The Road Forward

Black is an odd color choice for a toilet. To be fair, going alone to a crowded bar on a Friday night and hiding in the corner bathroom stall is an odd choice too, but there I was.

It’s been a long and windy road that my dream has taken me. It’s taken me to Amarillo Texas.  It has taken me to a police station, a recording studio, and a lawyer. When I set out to follow my dream of being a writer I expected a lot of pajama-wearing laptop-staring afternoons.  Instead, I’m staring at a gurgling toilet in a bar because I’m afraid of what I have got myself into.

I wonder if this happens to other people who have crazy dreams.  One thing just leads to another.  The only path is forward -or quitting.  You usually learn this the hard way.

When I set out to record a trio of short stories, I supposed all I needed was a recording device.  I was wrong.  I was really, really, wrong. Soon I learned I needed to be in a professional studio. That may seem quite logical and glaringly obvious, but it wasn’t then. I was confronted with a true test.  Was I willing to invest in myself?  That’s a very hard question. I’m not a risk taker, I’m not adventurous. Self-doubt is my demon. He doesn’t just vacation in my brain he owns condos. He’s running for mayor. 

I had to decide if I thought what I wrote was worth it.

I did.

What I didn’t know then was that all kinds of things would pop up on this journey.  I learned that the best avenue to put it out in the world required it to be in print first. I had to hire an editor. I had to find a cover artist. I had to get a professional head shot. Good God, who would want a picture of me?  And I had to pay for the evidence that it happened! The list of requirements kept spreading like a rash, with little end in sight, constant irritation, and no relief.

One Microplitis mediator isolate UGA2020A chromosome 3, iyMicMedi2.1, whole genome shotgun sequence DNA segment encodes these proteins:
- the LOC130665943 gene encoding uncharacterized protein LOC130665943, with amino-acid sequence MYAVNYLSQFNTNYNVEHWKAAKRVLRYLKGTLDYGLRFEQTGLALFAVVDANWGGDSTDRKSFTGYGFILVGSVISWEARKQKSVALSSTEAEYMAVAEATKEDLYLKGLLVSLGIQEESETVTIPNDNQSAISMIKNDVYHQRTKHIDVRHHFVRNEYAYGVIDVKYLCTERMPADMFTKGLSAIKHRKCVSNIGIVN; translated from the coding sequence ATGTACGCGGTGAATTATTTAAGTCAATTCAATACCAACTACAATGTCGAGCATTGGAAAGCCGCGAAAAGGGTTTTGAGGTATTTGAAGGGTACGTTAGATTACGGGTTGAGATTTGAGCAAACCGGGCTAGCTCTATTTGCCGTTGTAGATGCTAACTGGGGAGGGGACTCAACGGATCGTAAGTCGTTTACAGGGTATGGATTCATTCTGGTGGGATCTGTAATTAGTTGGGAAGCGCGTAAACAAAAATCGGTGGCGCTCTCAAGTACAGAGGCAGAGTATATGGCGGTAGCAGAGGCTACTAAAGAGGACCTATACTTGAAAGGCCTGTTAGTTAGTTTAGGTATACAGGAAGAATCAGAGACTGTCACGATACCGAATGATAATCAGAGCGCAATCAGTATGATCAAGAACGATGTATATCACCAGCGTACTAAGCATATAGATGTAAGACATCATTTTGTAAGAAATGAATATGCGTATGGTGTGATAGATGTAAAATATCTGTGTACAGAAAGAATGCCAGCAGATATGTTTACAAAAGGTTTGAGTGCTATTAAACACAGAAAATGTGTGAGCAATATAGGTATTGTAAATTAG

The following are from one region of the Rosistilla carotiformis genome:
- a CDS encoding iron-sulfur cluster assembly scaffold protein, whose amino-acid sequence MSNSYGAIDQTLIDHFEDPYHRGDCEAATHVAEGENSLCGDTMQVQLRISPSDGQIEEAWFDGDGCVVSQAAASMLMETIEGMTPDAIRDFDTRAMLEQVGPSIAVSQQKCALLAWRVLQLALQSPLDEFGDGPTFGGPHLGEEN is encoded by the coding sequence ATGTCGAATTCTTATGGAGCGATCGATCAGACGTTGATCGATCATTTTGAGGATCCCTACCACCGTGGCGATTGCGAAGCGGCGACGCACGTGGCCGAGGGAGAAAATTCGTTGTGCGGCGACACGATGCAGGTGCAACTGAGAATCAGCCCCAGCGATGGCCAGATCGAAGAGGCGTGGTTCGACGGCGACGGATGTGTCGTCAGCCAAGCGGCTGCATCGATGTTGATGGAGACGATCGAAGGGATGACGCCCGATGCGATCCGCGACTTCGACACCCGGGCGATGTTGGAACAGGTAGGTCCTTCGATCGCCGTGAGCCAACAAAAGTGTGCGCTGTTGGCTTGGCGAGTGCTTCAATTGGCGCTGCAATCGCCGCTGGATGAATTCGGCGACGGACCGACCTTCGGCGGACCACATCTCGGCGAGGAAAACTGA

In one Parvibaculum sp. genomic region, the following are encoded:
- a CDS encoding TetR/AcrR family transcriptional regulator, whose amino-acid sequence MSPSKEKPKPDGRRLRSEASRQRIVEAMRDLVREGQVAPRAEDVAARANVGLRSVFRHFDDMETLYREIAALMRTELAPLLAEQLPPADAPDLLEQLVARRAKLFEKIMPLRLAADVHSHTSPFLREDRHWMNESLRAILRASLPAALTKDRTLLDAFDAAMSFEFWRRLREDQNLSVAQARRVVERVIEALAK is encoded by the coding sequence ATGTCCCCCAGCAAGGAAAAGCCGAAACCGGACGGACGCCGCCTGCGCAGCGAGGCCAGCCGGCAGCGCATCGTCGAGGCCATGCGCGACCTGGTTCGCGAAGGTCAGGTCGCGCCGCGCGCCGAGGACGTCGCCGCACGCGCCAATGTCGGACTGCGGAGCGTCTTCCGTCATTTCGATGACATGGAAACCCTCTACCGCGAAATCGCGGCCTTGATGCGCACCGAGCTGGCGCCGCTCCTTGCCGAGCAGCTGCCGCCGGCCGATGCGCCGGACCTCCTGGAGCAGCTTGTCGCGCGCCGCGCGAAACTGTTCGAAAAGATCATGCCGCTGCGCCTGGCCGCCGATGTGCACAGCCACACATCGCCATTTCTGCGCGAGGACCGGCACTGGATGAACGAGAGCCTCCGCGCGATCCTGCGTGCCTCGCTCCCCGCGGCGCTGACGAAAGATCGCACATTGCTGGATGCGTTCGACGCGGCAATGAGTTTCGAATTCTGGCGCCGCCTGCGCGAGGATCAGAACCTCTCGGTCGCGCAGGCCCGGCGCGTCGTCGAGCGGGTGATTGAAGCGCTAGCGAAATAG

Writers have to be on social media.  I don’t like social media.  I like staying in and wearing slippers and writing stories about worlds that exist in my head.  Each challenge posed a new opportunity to quit. 

Do it or quit.

I did it.

That’s why I hid in the toilet at the bar.  I was afraid that I wasn’t a good enough story teller, that my story was not interesting, or funny, or worthy of their precious free time. 

I never imagined I’d join a group of storytellers.  I never imagined I’d have a blog where I create those stories to tell.  But I do.  And maybe if they like my story they might like to read my stuff.

I took a deep breath, told the mayor to take five, and reread my notes. I had to decide if what I wrote was worth it.

 

Tell Santa

My kids are outgrowing Santa. It makes me sad. Now, the only way I can get them to go along is if we go on pet night to take the dog.

I have a lot of fond memories of our Santa visits.  The first time I took my son to see Santa he was about two years old.  He shared my excitement to see Santa but when we got up to actually talk with the Big Man, my son suddenly agreed that talking to strangers was a bad idea and this was as good a time as any to start obeying that rule. I held my son’s hand and we approached Santa on his Christmas throne. I remember this like it was yesterday.  When Santa asked my son what he wanted for Christmas my son replied with earnestness and sincerity –knickknacks. I don’t know if Santa needed a translator considering his yuletide magic, but that is what my son called fruit snacks.

It delights me to no end thinking of the stories that man can tell.  When my son was in kindergarten he was friends with a little girl in his class.  On an early dismissal day I decided to take them to see Santa.  The mom of the little girl asked me if I would eavesdrop or somehow get her to tell me what she wanted because she was keeping it a secret for Santa. Apparently she had heard about Secret Santa and was taking the whole thing quite seriously.